(The views expressed in guest blogs do not necessarily reflect the views of Unlatched. I just like giving people a place to voice their views or opinions. – Rachelle Unlatched)
Guest Blog by Becky K.
Becky K, is a mom of 5, Doula and breastfeeding mentor of 12 years. Runs the Facebook page, If At First You Don’t Breastfeed: A place for hope.
Have you ever met that woman who wants permission to quit breastfeeding? Specifically, the one who wants it after the fact. She is a royal pain in the ass.
Now, don’t get me wrong, *raises hands in the air so as to show you that I AM unarmed* slow down and hold your horses, because this is not a bashing venture. It is a revelation journey. (See, no weapons)
Let’s start with a cold hard look at our society and what it asks of women. They want us cold and dependent-less, yet warm and motherly. They want us to hold our own in the workplace and on the battlefield, but don’t want to pay us our due when we hold down the fort. They want us interchangeable with men in all ways but ignore our humanness altogether.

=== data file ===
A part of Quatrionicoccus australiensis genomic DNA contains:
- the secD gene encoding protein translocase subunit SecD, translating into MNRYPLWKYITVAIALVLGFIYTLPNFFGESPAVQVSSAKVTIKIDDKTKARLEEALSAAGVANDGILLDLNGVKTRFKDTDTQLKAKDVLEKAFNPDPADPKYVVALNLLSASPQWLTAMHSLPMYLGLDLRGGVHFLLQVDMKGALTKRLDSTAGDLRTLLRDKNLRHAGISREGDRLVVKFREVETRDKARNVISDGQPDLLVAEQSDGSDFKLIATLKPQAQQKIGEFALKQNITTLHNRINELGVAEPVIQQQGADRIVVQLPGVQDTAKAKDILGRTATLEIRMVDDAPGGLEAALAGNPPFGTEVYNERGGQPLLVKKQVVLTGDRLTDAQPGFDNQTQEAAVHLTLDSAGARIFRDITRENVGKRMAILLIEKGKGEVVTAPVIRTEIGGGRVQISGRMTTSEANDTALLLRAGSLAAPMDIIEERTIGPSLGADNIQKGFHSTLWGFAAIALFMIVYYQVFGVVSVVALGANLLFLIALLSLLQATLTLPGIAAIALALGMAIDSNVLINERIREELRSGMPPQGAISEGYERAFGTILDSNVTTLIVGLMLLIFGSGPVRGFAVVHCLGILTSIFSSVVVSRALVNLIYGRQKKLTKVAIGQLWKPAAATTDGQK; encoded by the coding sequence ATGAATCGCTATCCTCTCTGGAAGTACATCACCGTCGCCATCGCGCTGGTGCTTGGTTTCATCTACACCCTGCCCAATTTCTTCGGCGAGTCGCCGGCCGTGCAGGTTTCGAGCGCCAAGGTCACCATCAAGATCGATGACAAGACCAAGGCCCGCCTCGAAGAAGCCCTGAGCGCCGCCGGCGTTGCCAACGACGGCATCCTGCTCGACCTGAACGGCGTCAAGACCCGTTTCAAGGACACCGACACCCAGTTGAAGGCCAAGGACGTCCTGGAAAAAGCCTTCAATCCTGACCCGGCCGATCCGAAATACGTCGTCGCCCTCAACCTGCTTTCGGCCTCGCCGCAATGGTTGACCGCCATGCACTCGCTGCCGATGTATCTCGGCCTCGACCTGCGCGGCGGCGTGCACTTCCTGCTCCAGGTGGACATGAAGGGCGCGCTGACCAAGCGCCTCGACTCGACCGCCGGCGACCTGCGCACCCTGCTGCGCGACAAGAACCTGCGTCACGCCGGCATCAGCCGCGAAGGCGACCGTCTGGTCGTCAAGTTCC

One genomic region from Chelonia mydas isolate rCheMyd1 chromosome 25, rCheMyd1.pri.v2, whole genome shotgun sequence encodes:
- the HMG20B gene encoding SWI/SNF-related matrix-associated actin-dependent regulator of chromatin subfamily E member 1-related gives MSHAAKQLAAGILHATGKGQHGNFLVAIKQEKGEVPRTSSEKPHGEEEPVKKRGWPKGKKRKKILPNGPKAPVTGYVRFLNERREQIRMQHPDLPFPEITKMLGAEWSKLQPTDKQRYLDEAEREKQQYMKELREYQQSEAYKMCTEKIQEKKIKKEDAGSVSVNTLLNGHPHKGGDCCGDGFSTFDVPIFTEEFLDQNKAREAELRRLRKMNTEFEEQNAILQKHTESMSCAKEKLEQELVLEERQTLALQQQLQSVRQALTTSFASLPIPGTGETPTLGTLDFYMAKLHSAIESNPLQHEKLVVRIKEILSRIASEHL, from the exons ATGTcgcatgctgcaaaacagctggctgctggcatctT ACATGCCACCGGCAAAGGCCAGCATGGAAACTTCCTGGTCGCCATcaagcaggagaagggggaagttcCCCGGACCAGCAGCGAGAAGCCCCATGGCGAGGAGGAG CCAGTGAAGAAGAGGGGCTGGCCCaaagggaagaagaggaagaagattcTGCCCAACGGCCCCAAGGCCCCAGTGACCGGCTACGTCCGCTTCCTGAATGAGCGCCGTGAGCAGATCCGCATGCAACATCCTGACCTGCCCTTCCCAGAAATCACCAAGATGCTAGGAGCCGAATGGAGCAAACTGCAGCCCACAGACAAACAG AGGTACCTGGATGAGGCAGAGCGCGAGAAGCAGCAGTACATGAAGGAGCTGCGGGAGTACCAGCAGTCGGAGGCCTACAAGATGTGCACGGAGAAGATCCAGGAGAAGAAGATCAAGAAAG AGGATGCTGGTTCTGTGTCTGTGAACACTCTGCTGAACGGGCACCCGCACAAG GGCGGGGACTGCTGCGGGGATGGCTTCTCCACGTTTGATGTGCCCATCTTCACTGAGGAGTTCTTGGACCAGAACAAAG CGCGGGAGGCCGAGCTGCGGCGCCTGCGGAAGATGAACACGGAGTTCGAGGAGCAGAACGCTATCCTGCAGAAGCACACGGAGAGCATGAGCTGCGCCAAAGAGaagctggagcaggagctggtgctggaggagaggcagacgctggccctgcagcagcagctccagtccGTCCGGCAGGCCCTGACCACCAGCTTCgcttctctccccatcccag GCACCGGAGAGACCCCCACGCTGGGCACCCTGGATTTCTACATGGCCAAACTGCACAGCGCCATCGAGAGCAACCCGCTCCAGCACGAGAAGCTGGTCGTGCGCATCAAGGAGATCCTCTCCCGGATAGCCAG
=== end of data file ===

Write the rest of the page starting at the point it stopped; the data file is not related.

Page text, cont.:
(Yes, I am well aware that I am making up words. If you can honestly tell me you don’t comprehend them I will fix it. Until then, don’t judge, just read.)
What they don’t want is to allow that humanness to dictate our path, to be the guiding light we honor most.
And boy does that screw us up.